The collective caretaking of the Exchange conversation parallels how we cooperatively take care of the dance of a group improv. We consider when to enter and exit, when to pause, repeat, expand and enhance, when to solo, when to support. “There’s such an absence of ego here that it’s kind of inspiring,” says Christine, “there’s just no ego in the room, and just straight, just compassion and love and joy and that’s pretty amazing to be part of that.” We hold space for each other, listening deeply, and out of that holding grows a trust which invites participants in. This trust is enhanced by the fact that all participants are dance educators. We don’t need to justify or explain the value of our artform as we do in so many other circles; we get each other, and feel like we belong, feel like we’re part of something bigger. “I love that I have complete and utter trust in the process,” teaching artist Maura Whelehan explains, “No one needs to arrive in any certain way, just showing up guarantees … That trust … can really calm me down from … all the frenetic places … Just showing up can be vulnerageous.” Vulnerable + courageous to arrive fully, to share, play, process, reflect, exchange and change.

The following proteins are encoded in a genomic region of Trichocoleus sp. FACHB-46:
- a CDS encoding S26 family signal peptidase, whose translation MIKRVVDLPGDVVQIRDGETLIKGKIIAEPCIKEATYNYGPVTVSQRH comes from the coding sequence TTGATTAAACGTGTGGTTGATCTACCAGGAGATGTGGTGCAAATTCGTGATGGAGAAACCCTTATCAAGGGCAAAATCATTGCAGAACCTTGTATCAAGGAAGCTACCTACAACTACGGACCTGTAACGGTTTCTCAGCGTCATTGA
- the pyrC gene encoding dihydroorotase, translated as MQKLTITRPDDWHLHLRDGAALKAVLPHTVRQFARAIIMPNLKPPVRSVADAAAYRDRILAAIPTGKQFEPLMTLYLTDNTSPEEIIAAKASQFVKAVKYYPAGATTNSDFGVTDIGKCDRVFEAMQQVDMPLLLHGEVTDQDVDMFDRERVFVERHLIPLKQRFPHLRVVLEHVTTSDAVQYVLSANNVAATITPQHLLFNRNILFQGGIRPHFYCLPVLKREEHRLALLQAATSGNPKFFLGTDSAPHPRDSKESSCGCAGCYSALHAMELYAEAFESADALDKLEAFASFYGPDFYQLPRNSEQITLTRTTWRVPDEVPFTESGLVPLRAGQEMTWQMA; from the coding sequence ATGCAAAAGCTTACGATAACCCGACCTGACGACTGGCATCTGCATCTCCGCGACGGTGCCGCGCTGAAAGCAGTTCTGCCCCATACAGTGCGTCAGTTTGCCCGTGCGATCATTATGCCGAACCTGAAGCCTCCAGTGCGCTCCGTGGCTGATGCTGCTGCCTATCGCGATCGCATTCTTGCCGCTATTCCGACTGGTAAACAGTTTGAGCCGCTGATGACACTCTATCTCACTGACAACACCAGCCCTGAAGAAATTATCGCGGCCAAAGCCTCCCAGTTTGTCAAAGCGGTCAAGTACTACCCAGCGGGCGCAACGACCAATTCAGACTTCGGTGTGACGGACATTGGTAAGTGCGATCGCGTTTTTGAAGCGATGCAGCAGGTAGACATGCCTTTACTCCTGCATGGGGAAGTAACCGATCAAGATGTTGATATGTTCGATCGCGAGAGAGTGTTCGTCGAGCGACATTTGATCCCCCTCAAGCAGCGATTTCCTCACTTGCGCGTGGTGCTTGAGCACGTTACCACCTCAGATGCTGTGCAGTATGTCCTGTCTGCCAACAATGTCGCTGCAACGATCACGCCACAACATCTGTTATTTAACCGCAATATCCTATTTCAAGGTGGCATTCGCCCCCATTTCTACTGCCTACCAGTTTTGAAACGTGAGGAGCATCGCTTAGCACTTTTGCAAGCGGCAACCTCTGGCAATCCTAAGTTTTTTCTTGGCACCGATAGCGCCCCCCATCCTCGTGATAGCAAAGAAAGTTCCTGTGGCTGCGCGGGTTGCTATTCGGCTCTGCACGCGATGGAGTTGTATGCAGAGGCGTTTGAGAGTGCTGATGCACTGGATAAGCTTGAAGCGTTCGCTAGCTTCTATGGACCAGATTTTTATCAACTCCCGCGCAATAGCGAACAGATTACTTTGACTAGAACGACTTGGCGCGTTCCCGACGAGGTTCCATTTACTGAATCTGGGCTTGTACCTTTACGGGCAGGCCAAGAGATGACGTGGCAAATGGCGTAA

What am I learning from these Exchanges? I’m learning that these are creative spaces—we’re using the same creative muscles we use while dancing to connect, reflect, relate, collaborate, play, and be curious, and the same muscles we need to imagine alternate possibilities and realities different from what we’re currently experiencing.

I feel changed after an Exchange: a little looser, a little stretched, a little lighter. It’s a micro-change, nothing flashy, but deep and opening, as if a blockage has shifted and new ideas can flow more freely. I’m learning that we desperately need spaces like this right now, when so much feels obstructed, limited, overwhelming and out of our control, to exhale and release so that we can look at the challenges in another way, or find ourselves again.

1 Maura gives credit to fellow dance teaching artist Sammay Dizon for crafting the word “vulnerageous”.

This article appeared in the Winter 2021 issue of In Dance.

Jochelle is a teaching artist and manager for Luna's Professional Learning program. She hails from Vashon Island, Washington where she grew up watching the choreography of birds in flight and forests in windstorms. She has trained in the studios of Seattle, the farmlands of the Lost Coast, the nightclubs of West Africa, and more formally at Laban, London (Professional Diploma in Dance Studies, 2005), and at Mills College, Oakland (MFA in Choreography and Performance, 2011). A choreographer, dancer and educator, she has performed and presented works internationally and has taught dance, drama and performing arts education to children and adults at Cornish College of the Arts, Mills College, Laban, Artis, and West County Community High School. In 2015 Jochelle was named Dance Teacher of the Year in the K-12 sector by Dance Teacher Magazine. She co-directs the dance theatre collective, The Thick Rich Ones. Currently, she is a student in early childhood development, led in daily discoveries by her toddler daughter and infant son. jperena@lunadanceinstitute.org